- Peter Tatchell, human rights campaigner
'In Riot City, Clive Bloom offers the first in-depth study of the student protests of 2010 and the summer riots of 2011, revealing how these different forms of unrest emerged from very different senses of entitlement. His insightful, thoughtful and balanced reading of these disturbances should be required reading for activists, policymakers and academics alike.'
- Dr Edward Vallance, Roehampton University
'Riot City is a fluent, well-researched and compelling account of the 2011 riots in English cities and the student demonstrations the year before. Sharp, articulate analysis and a thoughtful account of the national mood and social conditions in the capital put the story into context. Bloom has done an excellent job in giving us a lively, blow-by-blow account of those tumultuous days while keeping a balanced and factual tone throughout. A book that shows authority and clear historical understanding, this must surely be the definitive account from an author who is already an expert in the field. '
- Michael Binyon, Leader Writer for The Times
'There is another London, hiding behind the Olympics, the Jubilee, the palaces and stadiums - the London of riot and rebellion. Clive Bloom takes us on a breathtaking tour of the politics of disorder, showing what happens, and why, when the battle for progress turns violent'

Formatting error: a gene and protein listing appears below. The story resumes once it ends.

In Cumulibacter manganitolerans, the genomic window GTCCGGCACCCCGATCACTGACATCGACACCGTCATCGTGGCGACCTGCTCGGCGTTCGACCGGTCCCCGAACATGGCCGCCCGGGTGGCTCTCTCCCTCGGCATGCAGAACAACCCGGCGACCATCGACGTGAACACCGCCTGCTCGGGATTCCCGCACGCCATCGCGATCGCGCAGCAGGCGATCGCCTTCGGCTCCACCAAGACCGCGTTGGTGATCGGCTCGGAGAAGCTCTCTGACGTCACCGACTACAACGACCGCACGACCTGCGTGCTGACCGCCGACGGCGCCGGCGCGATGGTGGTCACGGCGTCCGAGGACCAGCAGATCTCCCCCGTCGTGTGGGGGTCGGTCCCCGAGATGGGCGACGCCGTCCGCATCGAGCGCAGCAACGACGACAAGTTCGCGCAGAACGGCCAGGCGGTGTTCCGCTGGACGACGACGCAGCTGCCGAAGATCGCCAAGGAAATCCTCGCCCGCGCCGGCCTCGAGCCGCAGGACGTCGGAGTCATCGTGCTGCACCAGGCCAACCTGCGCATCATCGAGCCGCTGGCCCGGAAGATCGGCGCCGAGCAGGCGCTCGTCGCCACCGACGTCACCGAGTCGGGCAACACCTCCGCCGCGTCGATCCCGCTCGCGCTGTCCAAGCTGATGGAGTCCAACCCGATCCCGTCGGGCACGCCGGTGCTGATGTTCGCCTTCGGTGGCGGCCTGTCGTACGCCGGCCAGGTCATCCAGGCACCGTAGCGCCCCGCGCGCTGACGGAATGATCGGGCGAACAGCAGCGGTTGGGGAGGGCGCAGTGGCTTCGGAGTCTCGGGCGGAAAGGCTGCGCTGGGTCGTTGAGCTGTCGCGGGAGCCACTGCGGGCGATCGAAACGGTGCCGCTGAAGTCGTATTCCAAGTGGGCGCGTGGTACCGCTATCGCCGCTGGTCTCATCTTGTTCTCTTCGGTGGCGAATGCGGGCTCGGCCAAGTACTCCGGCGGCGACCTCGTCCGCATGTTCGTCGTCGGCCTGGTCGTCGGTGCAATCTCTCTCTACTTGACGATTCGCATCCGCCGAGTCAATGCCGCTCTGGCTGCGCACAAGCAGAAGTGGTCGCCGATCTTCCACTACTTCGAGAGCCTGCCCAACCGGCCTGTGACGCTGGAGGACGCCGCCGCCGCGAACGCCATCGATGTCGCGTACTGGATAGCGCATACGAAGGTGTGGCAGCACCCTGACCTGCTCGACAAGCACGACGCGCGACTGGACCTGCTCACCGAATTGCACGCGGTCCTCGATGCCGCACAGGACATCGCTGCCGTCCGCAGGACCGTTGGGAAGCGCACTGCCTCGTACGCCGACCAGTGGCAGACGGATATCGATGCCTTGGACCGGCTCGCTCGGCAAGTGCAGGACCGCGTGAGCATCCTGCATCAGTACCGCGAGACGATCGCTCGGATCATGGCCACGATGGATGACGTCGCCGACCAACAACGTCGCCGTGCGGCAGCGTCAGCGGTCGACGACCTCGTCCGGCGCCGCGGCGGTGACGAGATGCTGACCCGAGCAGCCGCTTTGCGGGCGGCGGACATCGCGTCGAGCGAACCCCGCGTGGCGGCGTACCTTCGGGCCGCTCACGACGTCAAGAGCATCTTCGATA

- Danny Kruger, former speechwriter to David Cameron
'Clive Bloom discusses the riots of 2011 with a remarkable range of tools: historical perspective, political engagement, humour and an ability to synthesise a range of different viewpoints. The result is the best single analysis to date of what happened last August.'
- Aditya Chakrabortty, Economics leader writer and columnist, The Guardian
Riot City deals in detail with the story behind the capital's unrest from the perspective of protesters, police and government. Using a range of sources, from security briefings to reportage, Clive Bloom provides an analysis of the modern protest movement, placing it in the context of a long history of rebellion. From the student protests to the August riots, Bloom deftly draws parallels between London's shocking events and reveals, more disturbingly, how many lessons can still be learned from our riotous past.